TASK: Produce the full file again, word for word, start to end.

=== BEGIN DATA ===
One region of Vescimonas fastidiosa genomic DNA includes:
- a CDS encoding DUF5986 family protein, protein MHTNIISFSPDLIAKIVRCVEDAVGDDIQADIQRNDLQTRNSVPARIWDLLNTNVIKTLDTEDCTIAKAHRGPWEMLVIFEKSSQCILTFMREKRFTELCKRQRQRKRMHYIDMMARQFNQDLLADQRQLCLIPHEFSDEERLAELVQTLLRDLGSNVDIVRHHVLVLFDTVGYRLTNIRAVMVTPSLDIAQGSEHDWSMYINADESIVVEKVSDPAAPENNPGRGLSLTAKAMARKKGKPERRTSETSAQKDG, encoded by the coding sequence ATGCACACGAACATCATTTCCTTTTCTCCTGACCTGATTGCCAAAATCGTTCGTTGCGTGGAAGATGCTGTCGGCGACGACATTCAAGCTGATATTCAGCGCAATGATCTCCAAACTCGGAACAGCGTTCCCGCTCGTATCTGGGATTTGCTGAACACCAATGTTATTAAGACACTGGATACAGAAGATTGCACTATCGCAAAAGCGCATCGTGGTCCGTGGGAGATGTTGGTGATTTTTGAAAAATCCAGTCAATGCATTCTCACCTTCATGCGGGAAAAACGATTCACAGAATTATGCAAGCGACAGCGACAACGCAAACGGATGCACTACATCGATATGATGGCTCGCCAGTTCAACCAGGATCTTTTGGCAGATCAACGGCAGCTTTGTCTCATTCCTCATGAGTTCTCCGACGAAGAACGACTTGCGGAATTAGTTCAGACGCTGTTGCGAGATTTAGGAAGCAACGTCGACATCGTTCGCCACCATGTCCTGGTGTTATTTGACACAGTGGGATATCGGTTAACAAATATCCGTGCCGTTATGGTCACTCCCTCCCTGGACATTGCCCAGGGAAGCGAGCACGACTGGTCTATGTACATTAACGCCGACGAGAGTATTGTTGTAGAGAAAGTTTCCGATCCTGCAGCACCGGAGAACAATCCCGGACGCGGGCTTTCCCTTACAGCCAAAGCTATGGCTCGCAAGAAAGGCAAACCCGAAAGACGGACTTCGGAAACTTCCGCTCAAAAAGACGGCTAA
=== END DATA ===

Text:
One region of Vescimonas fastidiosa genomic DNA includes:
- a CDS encoding DUF5986 family protein, protein MHTNIISFSPDLIAKIVRCVEDAVGDDIQADIQRNDLQTRNSVPARIWDLLNTNVIKTLDTEDCTIAKAHRGPWEMLVIFEKSSQCILTFMREKRFTELCKRQRQRKRMHYIDMMARQFNQDLLADQRQLCLIPHEFSDEERLAELVQTLLRDLGSNVDIVRHHVLVLFDTVGYRLTNIRAVMVTPSLDIAQGSEHDWSMYINADESIVVEKVSDPAAPENNPGRGLSLTAKAMARKKGKPERRTSETSAQKDG, encoded by the coding sequence ATGCACACGAACATCATTTCCTTTTCTCCTGACCTGATTGCCAAAATCGTTCGTTGCGTGGAAGATGCTGTCGGCGACGACATTCAAGCTGATATTCAGCGCAATGATCTCCAAACTCGGAACAGCGTTCCCGCTCGTATCTGGGATTTGCTGAACACCAATGTTATTAAGACACTGGATACAGAAGATTGCACTATCGCAAAAGCGCATCGTGGTCCGTGGGAGATGTTGGTGATTTTTGAAAAATCCAGTCAATGCATTCTCACCTTCATGCGGGAAAAACGATTCACAGAATTATGCAAGCGACAGCGACAACGCAAACGGATGCACTACATCGATATGATGGCTCGCCAGTTCAACCAGGATCTTTTGGCAGATCAACGGCAGCTTTGTCTCATTCCTCATGAGTTCTCCGACGAAGAACGACTTGCGGAATTAGTTCAGACGCTGTTGCGAGATTTAGGAAGCAACGTCGACATCGTTCGCCACCATGTCCTGGTGTTATTTGACACAGTGGGATATCGGTTAACAAATATCCGTGCCGTTATGGTCACTCCCTCCCTGGACATTGCCCAGGGAAGCGAGCACGACTGGTCTATGTACATTAACGCCGACGAGAGTATTGTTGTAGAGAAAGTTTCCGATCCTGCAGCACCGGAGAACAATCCCGGACGCGGGCTTTCCCTTACAGCCAAAGCTATGGCTCGCAAGAAAGGCAAACCCGAAAGACGGACTTCGGAAACTTCCGCTCAAAAAGACGGCTAA